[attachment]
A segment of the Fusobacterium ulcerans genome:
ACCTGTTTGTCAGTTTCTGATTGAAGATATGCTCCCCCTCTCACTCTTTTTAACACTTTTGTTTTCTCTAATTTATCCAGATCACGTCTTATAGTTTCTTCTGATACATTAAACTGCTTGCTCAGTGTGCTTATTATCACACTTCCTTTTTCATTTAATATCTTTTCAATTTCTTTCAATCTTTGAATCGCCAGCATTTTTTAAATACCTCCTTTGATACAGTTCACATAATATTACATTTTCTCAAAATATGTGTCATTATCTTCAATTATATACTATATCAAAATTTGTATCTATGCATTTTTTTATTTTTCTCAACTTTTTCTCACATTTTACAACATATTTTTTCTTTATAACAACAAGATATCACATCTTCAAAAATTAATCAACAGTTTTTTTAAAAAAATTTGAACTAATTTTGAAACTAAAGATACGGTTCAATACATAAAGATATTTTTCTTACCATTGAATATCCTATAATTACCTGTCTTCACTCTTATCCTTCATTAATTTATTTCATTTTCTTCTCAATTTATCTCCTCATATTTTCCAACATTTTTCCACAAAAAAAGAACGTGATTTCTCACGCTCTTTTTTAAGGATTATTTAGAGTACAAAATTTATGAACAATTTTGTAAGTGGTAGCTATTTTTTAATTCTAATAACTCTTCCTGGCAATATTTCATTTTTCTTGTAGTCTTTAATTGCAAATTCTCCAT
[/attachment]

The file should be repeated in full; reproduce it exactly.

A segment of the Fusobacterium ulcerans genome:
ACCTGTTTGTCAGTTTCTGATTGAAGATATGCTCCCCCTCTCACTCTTTTTAACACTTTTGTTTTCTCTAATTTATCCAGATCACGTCTTATAGTTTCTTCTGATACATTAAACTGCTTGCTCAGTGTGCTTATTATCACACTTCCTTTTTCATTTAATATCTTTTCAATTTCTTTCAATCTTTGAATCGCCAGCATTTTTTAAATACCTCCTTTGATACAGTTCACATAATATTACATTTTCTCAAAATATGTGTCATTATCTTCAATTATATACTATATCAAAATTTGTATCTATGCATTTTTTTATTTTTCTCAACTTTTTCTCACATTTTACAACATATTTTTTCTTTATAACAACAAGATATCACATCTTCAAAAATTAATCAACAGTTTTTTTAAAAAAATTTGAACTAATTTTGAAACTAAAGATACGGTTCAATACATAAAGATATTTTTCTTACCATTGAATATCCTATAATTACCTGTCTTCACTCTTATCCTTCATTAATTTATTTCATTTTCTTCTCAATTTATCTCCTCATATTTTCCAACATTTTTCCACAAAAAAAGAACGTGATTTCTCACGCTCTTTTTTAAGGATTATTTAGAGTACAAAATTTATGAACAATTTTGTAAGTGGTAGCTATTTTTTAATTCTAATAACTCTTCCTGGCAATATTTCATTTTTCTTGTAGTCTTTAATTGCAAATTCTCCAT